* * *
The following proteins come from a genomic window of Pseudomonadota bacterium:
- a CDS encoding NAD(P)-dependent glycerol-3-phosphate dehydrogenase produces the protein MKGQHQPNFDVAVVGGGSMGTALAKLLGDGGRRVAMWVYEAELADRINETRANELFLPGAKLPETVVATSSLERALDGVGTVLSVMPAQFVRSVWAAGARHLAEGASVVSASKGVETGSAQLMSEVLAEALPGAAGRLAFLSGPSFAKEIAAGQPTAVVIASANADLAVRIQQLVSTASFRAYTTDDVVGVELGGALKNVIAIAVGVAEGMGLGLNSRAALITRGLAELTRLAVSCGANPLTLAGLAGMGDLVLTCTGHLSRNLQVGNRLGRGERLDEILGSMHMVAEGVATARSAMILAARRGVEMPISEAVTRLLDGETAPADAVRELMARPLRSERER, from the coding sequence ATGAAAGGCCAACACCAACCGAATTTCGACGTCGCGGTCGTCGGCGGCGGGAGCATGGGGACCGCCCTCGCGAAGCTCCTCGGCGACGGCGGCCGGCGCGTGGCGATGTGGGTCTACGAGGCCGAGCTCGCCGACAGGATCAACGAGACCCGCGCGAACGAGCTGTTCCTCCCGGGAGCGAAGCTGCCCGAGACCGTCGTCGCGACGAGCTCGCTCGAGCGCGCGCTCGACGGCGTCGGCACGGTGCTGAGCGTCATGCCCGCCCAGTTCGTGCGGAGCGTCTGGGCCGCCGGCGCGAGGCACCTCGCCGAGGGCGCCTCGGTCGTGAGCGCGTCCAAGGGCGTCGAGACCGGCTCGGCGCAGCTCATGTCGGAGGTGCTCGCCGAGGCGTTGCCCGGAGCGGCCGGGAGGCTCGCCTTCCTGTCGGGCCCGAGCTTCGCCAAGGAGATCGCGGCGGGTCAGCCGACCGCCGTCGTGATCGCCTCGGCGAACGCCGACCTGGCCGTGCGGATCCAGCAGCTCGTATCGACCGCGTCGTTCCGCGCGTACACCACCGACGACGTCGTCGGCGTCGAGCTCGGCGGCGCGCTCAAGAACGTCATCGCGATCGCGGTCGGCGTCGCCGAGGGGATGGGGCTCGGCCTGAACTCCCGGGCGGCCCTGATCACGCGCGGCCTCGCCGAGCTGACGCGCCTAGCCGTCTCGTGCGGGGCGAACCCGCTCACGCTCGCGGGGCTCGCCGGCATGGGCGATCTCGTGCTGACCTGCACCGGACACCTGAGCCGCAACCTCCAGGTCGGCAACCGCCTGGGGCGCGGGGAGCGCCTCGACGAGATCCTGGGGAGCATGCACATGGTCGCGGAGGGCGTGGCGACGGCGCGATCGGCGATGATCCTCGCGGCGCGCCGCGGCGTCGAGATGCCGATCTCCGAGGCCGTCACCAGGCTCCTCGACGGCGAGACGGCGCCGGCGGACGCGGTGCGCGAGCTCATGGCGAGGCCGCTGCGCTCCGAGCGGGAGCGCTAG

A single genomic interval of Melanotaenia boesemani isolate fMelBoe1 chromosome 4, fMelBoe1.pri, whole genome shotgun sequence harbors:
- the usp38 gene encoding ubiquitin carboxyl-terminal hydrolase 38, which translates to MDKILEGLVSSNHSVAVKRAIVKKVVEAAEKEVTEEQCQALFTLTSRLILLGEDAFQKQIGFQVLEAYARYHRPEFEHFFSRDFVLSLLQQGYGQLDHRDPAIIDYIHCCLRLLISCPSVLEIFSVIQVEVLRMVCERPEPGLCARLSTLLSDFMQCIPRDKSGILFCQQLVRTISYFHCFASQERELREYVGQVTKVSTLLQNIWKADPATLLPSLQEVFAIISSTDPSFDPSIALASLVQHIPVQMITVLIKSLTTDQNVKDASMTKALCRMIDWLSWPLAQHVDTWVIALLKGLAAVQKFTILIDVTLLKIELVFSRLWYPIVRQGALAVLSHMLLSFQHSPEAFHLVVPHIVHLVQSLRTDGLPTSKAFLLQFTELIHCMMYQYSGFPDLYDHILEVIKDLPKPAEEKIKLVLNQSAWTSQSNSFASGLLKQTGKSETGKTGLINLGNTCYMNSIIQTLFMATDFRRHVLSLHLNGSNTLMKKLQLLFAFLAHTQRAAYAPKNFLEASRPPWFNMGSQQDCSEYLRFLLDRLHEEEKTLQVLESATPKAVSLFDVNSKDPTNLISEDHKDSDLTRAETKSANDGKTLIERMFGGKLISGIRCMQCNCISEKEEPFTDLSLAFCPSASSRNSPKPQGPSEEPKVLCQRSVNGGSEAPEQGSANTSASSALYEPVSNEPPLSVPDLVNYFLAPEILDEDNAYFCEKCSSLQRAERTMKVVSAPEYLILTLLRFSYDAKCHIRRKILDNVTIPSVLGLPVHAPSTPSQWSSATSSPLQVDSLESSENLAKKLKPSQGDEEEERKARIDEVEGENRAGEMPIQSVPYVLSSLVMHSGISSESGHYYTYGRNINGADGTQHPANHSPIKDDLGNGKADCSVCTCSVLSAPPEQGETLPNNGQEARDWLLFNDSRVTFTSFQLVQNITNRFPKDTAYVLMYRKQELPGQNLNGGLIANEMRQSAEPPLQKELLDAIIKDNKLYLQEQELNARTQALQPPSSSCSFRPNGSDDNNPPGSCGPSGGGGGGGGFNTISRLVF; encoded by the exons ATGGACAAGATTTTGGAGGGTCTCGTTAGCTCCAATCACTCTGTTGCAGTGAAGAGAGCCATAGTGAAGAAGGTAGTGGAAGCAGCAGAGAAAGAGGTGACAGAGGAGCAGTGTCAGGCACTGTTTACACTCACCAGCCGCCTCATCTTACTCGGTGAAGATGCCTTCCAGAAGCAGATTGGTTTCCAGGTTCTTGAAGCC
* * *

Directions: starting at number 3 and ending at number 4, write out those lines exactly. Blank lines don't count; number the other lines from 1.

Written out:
A single genomic interval of Melanotaenia boesemani isolate fMelBoe1 chromosome 4, fMelBoe1.pri, whole genome shotgun sequence harbors:
- the usp38 gene encoding ubiquitin carboxyl-terminal hydrolase 38, which translates to MDKILEGLVSSNHSVAVKRAIVKKVVEAAEKEVTEEQCQALFTLTSRLILLGEDAFQKQIGFQVLEAYARYHRPEFEHFFSRDFVLSLLQQGYGQLDHRDPAIIDYIHCCLRLLISCPSVLEIFSVIQVEVLRMVCERPEPGLCARLSTLLSDFMQCIPRDKSGILFCQQLVRTISYFHCFASQERELREYVGQVTKVSTLLQNIWKADPATLLPSLQEVFAIISSTDPSFDPSIALASLVQHIPVQMITVLIKSLTTDQNVKDASMTKALCRMIDWLSWPLAQHVDTWVIALLKGLAAVQKFTILIDVTLLKIELVFSRLWYPIVRQGALAVLSHMLLSFQHSPEAFHLVVPHIVHLVQSLRTDGLPTSKAFLLQFTELIHCMMYQYSGFPDLYDHILEVIKDLPKPAEEKIKLVLNQSAWTSQSNSFASGLLKQTGKSETGKTGLINLGNTCYMNSIIQTLFMATDFRRHVLSLHLNGSNTLMKKLQLLFAFLAHTQRAAYAPKNFLEASRPPWFNMGSQQDCSEYLRFLLDRLHEEEKTLQVLESATPKAVSLFDVNSKDPTNLISEDHKDSDLTRAETKSANDGKTLIERMFGGKLISGIRCMQCNCISEKEEPFTDLSLAFCPSASSRNSPKPQGPSEEPKVLCQRSVNGGSEAPEQGSANTSASSALYEPVSNEPPLSVPDLVNYFLAPEILDEDNAYFCEKCSSLQRAERTMKVVSAPEYLILTLLRFSYDAKCHIRRKILDNVTIPSVLGLPVHAPSTPSQWSSATSSPLQVDSLESSENLAKKLKPSQGDEEEERKARIDEVEGENRAGEMPIQSVPYVLSSLVMHSGISSESGHYYTYGRNINGADGTQHPANHSPIKDDLGNGKADCSVCTCSVLSAPPEQGETLPNNGQEARDWLLFNDSRVTFTSFQLVQNITNRFPKDTAYVLMYRKQELPGQNLNGGLIANEMRQSAEPPLQKELLDAIIKDNKLYLQEQELNARTQALQPPSSSCSFRPNGSDDNNPPGSCGPSGGGGGGGGFNTISRLVF; encoded by the exons ATGGACAAGATTTTGGAGGGTCTCGTTAGCTCCAATCACTCTGTTGCAGTGAAGAGAGCCATAGTGAAGAAGGTAGTGGAAGCAGCAGAGAAAGAGGTGACAGAGGAGCAGTGTCAGGCACTGTTTACACTCACCAGCCGCCTCATCTTACTCGGTGAAGATGCCTTCCAGAAGCAGATTGGTTTCCAGGTTCTTGAAGCC